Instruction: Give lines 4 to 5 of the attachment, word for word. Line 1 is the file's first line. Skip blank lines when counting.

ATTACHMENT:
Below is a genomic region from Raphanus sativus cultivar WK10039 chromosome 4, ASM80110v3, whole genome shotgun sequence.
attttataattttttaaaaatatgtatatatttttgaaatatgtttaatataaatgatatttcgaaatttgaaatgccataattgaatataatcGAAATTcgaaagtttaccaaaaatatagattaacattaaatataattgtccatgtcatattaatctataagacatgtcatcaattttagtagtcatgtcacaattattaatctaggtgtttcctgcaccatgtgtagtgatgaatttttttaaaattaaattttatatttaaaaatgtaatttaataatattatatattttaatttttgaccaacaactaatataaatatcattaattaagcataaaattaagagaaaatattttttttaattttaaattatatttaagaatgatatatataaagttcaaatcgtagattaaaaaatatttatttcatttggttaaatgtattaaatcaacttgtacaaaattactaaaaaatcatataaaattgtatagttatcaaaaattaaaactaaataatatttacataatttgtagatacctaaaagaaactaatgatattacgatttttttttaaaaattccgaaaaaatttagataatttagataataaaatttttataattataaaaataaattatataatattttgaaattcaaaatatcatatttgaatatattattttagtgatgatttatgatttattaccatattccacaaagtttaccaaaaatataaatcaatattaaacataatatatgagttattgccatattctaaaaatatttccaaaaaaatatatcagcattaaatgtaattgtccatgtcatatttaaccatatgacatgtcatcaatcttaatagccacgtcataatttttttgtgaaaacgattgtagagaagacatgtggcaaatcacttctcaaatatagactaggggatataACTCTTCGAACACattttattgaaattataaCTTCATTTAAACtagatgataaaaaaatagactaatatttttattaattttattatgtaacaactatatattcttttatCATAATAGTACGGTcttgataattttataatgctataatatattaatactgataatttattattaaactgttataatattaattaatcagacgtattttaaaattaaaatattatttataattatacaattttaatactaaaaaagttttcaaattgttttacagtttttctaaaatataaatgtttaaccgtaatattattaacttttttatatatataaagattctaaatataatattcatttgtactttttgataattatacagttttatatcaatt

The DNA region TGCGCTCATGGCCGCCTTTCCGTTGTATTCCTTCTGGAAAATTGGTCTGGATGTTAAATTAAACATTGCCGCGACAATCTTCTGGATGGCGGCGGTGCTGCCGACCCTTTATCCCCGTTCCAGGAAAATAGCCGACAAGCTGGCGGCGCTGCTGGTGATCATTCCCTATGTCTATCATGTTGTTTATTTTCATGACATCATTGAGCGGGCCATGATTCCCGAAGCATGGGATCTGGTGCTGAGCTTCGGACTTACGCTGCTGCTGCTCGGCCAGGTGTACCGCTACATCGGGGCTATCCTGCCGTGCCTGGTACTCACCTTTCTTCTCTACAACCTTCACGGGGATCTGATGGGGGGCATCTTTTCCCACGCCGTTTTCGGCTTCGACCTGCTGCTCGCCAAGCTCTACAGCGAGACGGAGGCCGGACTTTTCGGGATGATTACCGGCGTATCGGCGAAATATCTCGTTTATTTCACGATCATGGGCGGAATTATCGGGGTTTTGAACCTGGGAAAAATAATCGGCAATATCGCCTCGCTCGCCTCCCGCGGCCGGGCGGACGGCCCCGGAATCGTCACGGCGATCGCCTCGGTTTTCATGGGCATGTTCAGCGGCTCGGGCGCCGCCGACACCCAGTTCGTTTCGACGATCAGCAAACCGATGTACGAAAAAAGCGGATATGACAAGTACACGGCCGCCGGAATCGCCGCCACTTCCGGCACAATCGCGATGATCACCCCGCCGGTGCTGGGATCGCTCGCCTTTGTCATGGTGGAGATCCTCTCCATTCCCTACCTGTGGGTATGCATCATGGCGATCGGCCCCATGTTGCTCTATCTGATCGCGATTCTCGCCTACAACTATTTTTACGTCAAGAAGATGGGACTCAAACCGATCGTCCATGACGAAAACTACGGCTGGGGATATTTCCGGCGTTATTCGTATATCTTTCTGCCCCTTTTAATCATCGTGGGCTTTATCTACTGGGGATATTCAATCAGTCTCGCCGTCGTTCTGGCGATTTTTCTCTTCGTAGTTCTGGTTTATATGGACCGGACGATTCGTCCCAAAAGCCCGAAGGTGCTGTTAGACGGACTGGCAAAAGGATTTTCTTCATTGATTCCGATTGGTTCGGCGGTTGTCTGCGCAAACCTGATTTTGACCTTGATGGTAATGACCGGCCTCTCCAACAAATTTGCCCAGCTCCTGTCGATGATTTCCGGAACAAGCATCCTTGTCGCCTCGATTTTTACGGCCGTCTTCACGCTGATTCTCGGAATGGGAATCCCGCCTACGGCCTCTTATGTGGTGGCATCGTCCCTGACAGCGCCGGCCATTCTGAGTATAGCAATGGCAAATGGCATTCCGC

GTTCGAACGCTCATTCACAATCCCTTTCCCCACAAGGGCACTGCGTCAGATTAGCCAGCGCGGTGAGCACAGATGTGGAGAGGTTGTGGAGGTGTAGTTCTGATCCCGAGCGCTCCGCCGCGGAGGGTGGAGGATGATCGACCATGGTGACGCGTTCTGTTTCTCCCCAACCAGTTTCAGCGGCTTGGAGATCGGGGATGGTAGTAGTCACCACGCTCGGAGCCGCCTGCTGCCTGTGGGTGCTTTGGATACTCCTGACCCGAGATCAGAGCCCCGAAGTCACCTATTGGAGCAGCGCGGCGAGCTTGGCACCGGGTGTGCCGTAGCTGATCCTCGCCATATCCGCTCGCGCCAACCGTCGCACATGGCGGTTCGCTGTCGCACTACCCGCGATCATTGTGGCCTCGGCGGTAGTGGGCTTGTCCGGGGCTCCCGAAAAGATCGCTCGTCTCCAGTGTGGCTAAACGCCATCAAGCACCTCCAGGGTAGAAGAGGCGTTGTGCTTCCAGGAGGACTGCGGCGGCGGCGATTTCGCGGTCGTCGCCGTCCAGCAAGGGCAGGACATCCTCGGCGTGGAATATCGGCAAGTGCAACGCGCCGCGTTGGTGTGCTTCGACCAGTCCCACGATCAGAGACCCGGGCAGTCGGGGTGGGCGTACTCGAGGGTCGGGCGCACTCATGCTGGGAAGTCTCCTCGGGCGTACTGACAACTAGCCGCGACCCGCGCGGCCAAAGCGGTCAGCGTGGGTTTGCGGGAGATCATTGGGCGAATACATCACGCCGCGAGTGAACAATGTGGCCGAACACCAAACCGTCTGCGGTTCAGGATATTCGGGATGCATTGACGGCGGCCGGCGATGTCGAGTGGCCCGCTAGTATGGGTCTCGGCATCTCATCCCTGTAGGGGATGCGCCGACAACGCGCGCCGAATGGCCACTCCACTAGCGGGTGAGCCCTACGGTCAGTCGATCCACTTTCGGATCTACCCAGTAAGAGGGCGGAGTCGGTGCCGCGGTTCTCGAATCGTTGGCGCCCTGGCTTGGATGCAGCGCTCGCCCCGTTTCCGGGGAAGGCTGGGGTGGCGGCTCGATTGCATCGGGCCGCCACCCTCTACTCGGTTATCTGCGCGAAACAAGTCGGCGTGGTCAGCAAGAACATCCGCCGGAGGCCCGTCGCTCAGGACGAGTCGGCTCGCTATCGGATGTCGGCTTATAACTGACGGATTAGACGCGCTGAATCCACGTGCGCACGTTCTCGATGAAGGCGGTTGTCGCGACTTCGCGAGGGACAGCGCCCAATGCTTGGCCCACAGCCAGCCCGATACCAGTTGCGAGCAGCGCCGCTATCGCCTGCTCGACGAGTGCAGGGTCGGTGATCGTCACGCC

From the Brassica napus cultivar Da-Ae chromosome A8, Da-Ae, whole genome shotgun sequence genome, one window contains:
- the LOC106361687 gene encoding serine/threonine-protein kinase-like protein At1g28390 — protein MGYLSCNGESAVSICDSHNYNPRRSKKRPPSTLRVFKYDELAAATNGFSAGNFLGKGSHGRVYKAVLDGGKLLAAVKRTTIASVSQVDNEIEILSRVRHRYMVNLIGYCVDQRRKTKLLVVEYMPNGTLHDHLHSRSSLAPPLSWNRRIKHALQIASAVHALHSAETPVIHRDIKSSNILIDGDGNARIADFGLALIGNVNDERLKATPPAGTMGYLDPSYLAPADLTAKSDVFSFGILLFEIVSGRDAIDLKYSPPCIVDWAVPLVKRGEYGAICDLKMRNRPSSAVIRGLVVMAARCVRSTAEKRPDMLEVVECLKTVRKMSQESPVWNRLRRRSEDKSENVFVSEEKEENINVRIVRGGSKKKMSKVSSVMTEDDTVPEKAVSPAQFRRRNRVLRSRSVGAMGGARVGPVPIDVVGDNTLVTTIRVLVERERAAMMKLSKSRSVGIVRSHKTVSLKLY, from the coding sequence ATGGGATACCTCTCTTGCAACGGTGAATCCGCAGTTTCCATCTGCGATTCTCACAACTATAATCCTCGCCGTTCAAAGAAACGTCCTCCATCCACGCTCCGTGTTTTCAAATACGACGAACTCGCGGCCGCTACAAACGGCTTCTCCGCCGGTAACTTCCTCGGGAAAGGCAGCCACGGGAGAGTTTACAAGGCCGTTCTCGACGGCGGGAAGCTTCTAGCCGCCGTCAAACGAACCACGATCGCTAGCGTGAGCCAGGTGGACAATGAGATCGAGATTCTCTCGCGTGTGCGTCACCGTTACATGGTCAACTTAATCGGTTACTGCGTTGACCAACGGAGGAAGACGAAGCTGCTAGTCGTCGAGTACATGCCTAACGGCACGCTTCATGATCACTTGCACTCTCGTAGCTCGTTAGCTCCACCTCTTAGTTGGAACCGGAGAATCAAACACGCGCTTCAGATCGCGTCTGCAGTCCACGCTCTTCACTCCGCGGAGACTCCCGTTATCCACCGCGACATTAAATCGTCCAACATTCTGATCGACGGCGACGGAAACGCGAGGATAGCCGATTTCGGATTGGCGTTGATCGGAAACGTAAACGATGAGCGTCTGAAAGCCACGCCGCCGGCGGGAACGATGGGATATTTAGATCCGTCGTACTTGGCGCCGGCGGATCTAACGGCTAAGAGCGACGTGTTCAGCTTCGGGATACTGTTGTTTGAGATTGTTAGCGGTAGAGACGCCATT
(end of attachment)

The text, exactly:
GTTCGAACGCTCATTCACAATCCCTTTCCCCACAAGGGCACTGCGTCAGATTAGCCAGCGCGGTGAGCACAGATGTGGAGAGGTTGTGGAGGTGTAGTTCTGATCCCGAGCGCTCCGCCGCGGAGGGTGGAGGATGATCGACCATGGTGACGCGTTCTGTTTCTCCCCAACCAGTTTCAGCGGCTTGGAGATCGGGGATGGTAGTAGTCACCACGCTCGGAGCCGCCTGCTGCCTGTGGGTGCTTTGGATACTCCTGACCCGAGATCAGAGCCCCGAAGTCACCTATTGGAGCAGCGCGGCGAGCTTGGCACCGGGTGTGCCGTAGCTGATCCTCGCCATATCCGCTCGCGCCAACCGTCGCACATGGCGGTTCGCTGTCGCACTACCCGCGATCATTGTGGCCTCGGCGGTAGTGGGCTTGTCCGGGGCTCCCGAAAAGATCGCTCGTCTCCAGTGTGGCTAAACGCCATCAAGCACCTCCAGGGTAGAAGAGGCGTTGTGCTTCCAGGAGGACTGCGGCGGCGGCGATTTCGCGGTCGTCGCCGTCCAGCAAGGGCAGGACATCCTCGGCGTGGAATATCGGCAAGTGCAACGCGCCGCGTTGGTGTGCTTCGACCAGTCCCACGATCAGAGACCCGGGCAGTCGGGGTGGGCGTACTCGAGGGTCGGGCGCACTCATGCTGGGAAGTCTCCTCGGGCGTACTGACAACTAGCCGCGACCCGCGCGGCCAAAGCGGTCAGCGTGGGTTTGCGGGAGATCATTGGGCGAATACATCACGCCGCGAGTGAACAATGTGGCCGAACACCAAACCGTCTGCGGTTCAGGATATTCGGGATGCATTGACGGCGGCCGGCGATGTCGAGTGGCCCGCTAGTATGGGTCTCGGCATCTCATCCCTGTAGGGGATGCGCCGACAACGCGCGCCGAATGGCCACTCCACTAGCGGGTGAGCCCTACGGTCAGTCGATCCACTTTCGGATCTACCCAGTAAGAGGGCGGAGTCGGTGCCGCGGTTCTCGAATCGTTGGCGCCCTGGCTTGGATGCAGCGCTCGCCCCGTTTCCGGGGAAGGCTGGGGTGGCGGCTCGATTGCATCGGGCCGCCACCCTCTACTCGGTTATCTGCGCGAAACAAGTCGGCGTGGTCAGCAAGAACATCCGCCGGAGGCCCGTCGCTCAGGACGAGTCGGCTCGCTATCGGATGTCGGCTTATAACTGACGGATTAGACGCGCTGAATCCACGTGCGCACGTTCTCGATGAAGGCGGTTGTCGCGACTTCGCGAGGGACAGCGCCCAATGCTTGGCCCACAGCCAGCCCGATACCAGTTGCGAGCAGCGCCGCTATCGCCTGCTCGACGAGTGCAGGGTCGGTGATCGTCACGCC

From the Brassica napus cultivar Da-Ae chromosome A8, Da-Ae, whole genome shotgun sequence genome, one window contains: